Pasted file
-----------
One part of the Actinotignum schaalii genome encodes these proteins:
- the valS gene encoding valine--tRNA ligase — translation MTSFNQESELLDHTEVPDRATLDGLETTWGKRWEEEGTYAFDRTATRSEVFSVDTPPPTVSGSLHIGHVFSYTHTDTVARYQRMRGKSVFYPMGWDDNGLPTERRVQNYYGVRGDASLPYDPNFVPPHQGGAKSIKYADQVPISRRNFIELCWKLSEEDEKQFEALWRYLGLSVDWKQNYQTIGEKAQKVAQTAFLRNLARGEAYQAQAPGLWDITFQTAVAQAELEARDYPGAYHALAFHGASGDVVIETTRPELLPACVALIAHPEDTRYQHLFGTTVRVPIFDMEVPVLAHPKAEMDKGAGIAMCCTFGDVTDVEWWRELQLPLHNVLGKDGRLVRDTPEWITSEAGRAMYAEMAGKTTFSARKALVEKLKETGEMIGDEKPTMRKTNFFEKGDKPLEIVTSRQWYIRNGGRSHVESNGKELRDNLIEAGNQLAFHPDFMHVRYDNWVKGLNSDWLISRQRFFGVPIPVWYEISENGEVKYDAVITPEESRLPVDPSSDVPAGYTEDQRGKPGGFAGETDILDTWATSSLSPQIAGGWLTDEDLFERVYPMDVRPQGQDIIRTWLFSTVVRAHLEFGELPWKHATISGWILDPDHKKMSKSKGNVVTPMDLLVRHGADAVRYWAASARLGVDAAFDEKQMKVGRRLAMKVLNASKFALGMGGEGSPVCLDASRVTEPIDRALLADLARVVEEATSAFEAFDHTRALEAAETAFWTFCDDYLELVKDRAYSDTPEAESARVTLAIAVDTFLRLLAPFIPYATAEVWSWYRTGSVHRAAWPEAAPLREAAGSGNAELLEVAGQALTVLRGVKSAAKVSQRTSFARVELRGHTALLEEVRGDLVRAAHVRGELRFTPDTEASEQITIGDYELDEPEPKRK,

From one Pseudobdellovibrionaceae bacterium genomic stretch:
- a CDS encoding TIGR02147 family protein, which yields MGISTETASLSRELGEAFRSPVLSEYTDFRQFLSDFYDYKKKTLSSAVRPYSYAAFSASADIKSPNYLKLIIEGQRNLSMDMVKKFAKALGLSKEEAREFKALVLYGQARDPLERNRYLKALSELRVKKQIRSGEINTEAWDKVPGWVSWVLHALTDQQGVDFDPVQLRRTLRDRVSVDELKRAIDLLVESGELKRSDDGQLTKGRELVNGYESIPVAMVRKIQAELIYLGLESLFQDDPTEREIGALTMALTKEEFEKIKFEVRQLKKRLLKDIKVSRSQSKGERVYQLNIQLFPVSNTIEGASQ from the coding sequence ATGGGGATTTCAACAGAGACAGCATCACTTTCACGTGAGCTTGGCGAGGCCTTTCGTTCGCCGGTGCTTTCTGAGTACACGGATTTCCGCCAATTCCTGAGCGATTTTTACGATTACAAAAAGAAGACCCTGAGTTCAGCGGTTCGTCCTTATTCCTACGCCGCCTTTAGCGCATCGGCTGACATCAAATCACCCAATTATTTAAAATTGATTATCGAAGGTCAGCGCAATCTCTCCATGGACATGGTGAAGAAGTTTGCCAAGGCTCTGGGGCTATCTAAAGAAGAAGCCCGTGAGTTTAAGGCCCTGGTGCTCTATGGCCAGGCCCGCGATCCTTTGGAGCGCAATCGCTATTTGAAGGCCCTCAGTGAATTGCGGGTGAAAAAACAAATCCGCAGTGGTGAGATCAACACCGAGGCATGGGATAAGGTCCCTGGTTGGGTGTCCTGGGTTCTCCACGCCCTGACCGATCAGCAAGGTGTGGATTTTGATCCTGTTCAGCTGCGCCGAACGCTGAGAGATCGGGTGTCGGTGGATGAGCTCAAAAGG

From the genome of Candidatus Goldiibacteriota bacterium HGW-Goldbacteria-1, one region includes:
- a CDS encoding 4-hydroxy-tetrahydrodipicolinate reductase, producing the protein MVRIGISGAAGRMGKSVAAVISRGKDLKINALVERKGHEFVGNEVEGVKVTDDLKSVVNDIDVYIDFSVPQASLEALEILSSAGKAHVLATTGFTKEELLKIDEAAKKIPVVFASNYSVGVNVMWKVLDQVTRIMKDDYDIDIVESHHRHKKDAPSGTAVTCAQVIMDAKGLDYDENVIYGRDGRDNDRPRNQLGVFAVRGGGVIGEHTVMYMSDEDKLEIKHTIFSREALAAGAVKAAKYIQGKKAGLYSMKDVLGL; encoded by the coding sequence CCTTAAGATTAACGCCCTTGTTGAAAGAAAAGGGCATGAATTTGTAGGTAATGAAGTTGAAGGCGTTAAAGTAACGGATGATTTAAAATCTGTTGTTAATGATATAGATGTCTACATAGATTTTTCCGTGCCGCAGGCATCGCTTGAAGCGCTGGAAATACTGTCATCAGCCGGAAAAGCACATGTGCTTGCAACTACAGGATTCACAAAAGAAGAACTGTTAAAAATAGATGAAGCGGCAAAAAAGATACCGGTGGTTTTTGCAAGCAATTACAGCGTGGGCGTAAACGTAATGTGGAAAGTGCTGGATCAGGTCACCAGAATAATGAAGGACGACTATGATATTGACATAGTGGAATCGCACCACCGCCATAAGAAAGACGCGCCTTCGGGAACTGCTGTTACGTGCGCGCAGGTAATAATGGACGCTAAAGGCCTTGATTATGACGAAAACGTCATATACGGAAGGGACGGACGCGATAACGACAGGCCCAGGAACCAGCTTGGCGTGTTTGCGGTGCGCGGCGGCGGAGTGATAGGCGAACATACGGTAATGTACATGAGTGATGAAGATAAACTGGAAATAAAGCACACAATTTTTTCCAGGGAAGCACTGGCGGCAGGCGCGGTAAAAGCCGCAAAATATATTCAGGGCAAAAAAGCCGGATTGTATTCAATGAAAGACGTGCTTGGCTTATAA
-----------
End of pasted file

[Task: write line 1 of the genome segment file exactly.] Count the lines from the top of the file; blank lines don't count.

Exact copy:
One part of the Actinotignum schaalii genome encodes these proteins: